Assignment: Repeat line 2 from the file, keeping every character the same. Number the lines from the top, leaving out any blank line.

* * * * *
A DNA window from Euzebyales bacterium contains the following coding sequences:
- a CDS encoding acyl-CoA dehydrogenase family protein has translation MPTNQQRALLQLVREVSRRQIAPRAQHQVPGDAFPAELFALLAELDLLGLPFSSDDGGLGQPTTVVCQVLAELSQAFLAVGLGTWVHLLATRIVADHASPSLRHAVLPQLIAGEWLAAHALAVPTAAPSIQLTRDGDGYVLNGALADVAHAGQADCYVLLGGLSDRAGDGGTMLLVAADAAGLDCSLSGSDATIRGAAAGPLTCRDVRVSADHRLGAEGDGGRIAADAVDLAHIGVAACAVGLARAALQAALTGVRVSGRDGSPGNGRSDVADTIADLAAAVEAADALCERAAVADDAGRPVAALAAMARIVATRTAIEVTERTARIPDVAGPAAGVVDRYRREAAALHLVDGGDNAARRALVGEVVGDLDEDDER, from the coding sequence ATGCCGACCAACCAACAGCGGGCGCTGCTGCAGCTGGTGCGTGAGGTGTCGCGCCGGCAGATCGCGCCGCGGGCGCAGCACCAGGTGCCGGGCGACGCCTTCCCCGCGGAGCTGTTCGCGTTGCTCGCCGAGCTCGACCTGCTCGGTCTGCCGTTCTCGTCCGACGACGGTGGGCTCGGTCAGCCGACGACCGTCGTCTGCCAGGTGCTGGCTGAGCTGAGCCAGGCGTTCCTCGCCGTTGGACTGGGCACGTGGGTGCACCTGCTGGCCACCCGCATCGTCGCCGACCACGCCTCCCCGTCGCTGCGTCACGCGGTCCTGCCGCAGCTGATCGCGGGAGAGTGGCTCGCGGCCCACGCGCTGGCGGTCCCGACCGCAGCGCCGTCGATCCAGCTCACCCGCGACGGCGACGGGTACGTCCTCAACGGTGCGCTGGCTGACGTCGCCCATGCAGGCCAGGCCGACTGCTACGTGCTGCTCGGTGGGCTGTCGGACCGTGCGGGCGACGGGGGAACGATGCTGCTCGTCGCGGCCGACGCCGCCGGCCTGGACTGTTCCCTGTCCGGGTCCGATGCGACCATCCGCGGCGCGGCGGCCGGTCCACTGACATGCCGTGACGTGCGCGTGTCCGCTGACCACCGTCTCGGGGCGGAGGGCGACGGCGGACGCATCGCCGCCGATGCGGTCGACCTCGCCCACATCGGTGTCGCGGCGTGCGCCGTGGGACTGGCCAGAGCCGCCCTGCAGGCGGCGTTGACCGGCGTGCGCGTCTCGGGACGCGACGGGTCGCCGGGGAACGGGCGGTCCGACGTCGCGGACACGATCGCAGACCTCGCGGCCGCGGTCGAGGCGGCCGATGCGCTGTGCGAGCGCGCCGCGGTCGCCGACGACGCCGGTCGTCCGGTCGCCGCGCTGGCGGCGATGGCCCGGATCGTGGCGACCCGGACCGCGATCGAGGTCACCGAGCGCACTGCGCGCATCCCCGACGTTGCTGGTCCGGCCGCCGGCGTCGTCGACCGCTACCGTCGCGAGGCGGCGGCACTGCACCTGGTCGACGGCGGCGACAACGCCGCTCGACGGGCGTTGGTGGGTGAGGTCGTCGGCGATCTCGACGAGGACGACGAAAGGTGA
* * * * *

- a CDS encoding acyl-CoA dehydrogenase family protein has translation MPTNQQRALLQLVREVSRRQIAPRAQHQVPGDAFPAELFALLAELDLLGLPFSSDDGGLGQPTTVVCQVLAELSQAFLAVGLGTWVHLLATRIVADHASPSLRHAVLPQLIAGEWLAAHALAVPTAAPSIQLTRDGDGYVLNGALADVAHAGQADCYVLLGGLSDRAGDGGTMLLVAADAAGLDCSLSGSDATIRGAAAGPLTCRDVRVSADHRLGAEGDGGRIAADAVDLAHIGVAACAVGLARAALQAALTGVRVSGRDGSPGNGRSDVADTIADLAAAVEAADALCERAAVADDAGRPVAALAAMARIVATRTAIEVTERTARIPDVAGPAAGVVDRYRREAAALHLVDGGDNAARRALVGEVVGDLDEDDER, from the coding sequence ATGCCGACCAACCAACAGCGGGCGCTGCTGCAGCTGGTGCGTGAGGTGTCGCGCCGGCAGATCGCGCCGCGGGCGCAGCACCAGGTGCCGGGCGACGCCTTCCCCGCGGAGCTGTTCGCGTTGCTCGCCGAGCTCGACCTGCTCGGTCTGCCGTTCTCGTCCGACGACGGTGGGCTCGGTCAGCCGACGACCGTCGTCTGCCAGGTGCTGGCTGAGCTGAGCCAGGCGTTCCTCGCCGTTGGACTGGGCACGTGGGTGCACCTGCTGGCCACCCGCATCGTCGCCGACCACGCCTCCCCGTCGCTGCGTCACGCGGTCCTGCCGCAGCTGATCGCGGGAGAGTGGCTCGCGGCCCACGCGCTGGCGGTCCCGACCGCAGCGCCGTCGATCCAGCTCACCCGCGACGGCGACGGGTACGTCCTCAACGGTGCGCTGGCTGACGTCGCCCATGCAGGCCAGGCCGACTGCTACGTGCTGCTCGGTGGGCTGTCGGACCGTGCGGGCGACGGGGGAACGATGCTGCTCGTCGCGGCCGACGCCGCCGGCCTGGACTGTTCCCTGTCCGGGTCCGATGCGACCATCCGCGGCGCGGCGGCCGGTCCACTGACATGCCGTGACGTGCGCGTGTCCGCTGACCACCGTCTCGGGGCGGAGGGCGACGGCGGACGCATCGCCGCCGATGCGGTCGACCTCGCCCACATCGGTGTCGCGGCGTGCGCCGTGGGACTGGCCAGAGCCGCCCTGCAGGCGGCGTTGACCGGCGTGCGCGTCTCGGGACGCGACGGGTCGCCGGGGAACGGGCGGTCCGACGTCGCGGACACGATCGCAGACCTCGCGGCCGCGGTCGAGGCGGCCGATGCGCTGTGCGAGCGCGCCGCGGTCGCCGACGACGCCGGTCGTCCGGTCGCCGCGCTGGCGGCGATGGCCCGGATCGTGGCGACCCGGACCGCGATCGAGGTCACCGAGCGCACTGCGCGCATCCCCGACGTTGCTGGTCCGGCCGCCGGCGTCGTCGACCGCTACCGTCGCGAGGCGGCGGCACTGCACCTGGTCGACGGCGGCGACAACGCCGCTCGACGGGCGTTGGTGGGTGAGGTCGTCGGCGATCTCGACGAGGACGACGAAAGGTGA